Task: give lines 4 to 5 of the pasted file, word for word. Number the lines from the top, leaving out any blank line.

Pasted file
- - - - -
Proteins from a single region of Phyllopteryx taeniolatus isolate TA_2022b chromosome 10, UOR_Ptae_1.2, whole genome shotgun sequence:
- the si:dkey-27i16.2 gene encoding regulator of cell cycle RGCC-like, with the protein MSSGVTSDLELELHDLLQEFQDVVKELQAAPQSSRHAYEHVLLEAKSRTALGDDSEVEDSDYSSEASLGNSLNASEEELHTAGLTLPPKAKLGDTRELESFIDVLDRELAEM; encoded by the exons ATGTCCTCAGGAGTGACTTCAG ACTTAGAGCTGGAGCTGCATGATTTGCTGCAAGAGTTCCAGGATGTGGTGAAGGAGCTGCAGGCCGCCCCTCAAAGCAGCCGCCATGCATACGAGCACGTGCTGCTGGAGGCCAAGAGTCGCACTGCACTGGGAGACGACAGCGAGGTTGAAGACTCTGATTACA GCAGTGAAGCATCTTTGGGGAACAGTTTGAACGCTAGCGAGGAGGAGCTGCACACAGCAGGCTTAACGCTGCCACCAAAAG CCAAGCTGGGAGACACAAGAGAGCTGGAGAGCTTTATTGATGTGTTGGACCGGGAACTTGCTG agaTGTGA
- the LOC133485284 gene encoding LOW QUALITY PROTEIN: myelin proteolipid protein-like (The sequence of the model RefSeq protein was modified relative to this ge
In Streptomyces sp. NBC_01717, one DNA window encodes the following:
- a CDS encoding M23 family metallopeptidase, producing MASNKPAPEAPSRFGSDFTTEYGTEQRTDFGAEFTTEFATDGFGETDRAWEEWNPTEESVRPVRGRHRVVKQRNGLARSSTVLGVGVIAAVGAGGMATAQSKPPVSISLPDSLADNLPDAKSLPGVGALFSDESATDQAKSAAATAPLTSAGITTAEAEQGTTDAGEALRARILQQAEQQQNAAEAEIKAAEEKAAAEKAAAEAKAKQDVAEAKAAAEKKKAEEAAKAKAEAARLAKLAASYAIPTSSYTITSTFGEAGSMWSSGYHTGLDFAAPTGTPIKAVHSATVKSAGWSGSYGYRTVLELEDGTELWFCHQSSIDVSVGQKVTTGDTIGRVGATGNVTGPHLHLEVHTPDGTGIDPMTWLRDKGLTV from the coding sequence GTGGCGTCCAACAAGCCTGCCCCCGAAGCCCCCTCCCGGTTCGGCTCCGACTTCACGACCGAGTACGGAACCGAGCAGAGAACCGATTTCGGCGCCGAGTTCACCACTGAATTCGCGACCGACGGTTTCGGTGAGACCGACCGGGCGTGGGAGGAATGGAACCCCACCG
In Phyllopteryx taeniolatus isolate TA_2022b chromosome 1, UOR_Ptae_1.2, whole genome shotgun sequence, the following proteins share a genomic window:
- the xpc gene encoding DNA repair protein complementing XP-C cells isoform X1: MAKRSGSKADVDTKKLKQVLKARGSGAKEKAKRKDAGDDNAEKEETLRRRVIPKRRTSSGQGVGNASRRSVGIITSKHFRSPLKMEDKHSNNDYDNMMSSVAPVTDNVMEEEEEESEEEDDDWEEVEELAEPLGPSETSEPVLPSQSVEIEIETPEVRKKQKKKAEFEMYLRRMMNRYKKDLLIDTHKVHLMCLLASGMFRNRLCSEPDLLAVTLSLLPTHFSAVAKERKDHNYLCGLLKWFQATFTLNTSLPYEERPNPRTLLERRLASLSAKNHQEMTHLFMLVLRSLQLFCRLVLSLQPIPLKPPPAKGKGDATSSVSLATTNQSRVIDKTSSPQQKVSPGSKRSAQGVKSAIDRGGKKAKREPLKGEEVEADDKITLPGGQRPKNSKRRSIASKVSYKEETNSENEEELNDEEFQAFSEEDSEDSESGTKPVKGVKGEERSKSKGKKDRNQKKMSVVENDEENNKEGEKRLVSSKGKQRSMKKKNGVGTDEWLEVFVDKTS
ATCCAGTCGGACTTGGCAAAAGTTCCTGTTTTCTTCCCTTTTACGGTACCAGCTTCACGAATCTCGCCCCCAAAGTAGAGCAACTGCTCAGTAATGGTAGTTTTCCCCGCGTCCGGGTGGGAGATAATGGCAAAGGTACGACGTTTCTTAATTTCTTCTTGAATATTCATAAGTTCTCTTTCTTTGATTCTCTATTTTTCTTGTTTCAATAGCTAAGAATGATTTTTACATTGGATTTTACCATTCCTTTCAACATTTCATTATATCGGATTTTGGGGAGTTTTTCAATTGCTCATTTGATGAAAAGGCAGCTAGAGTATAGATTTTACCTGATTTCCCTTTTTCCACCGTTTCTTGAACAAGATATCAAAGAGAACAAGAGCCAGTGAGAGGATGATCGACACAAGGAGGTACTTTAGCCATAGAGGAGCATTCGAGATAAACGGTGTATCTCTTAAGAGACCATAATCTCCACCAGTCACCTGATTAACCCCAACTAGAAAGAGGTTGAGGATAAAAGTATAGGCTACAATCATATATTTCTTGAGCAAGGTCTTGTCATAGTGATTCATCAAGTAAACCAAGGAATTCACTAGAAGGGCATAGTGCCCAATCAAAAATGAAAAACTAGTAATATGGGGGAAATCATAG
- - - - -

In Streptomyces sp. NBC_01717, one DNA window encodes the following:
- a CDS encoding M23 family metallopeptidase, producing MASNKPAPEAPSRFGSDFTTEYGTEQRTDFGAEFTTEFATDGFGETDRAWEEWNPTEESVRPVRGRHRVVKQRNGLARSSTVLGVGVIAAVGAGGMATAQSKPPVSISLPDSLADNLPDAKSLPGVGALFSDESATDQAKSAAATAPLTSAGITTAEAEQGTTDAGEALRARILQQAEQQQNAAEAEIKAAEEKAAAEKAAAEAKAKQDVAEAKAAAEKKKAEEAAKAKAEAARLAKLAASYAIPTSSYTITSTFGEAGSMWSSGYHTGLDFAAPTGTPIKAVHSATVKSAGWSGSYGYRTVLELEDGTELWFCHQSSIDVSVGQKVTTGDTIGRVGATGNVTGPHLHLEVHTPDGTGIDPMTWLRDKGLTV from the coding sequence GTGGCGTCCAACAAGCCTGCCCCCGAAGCCCCCTCCCGGTTCGGCTCCGACTTCACGACCGAGTACGGAACCGAGCAGAGAACCGATTTCGGCGCCGAGTTCACCACTGAATTCGCGACCGACGGTTTCGGTGAGACCGACCGGGCGTGGGAGGAATGGAACCCCACCG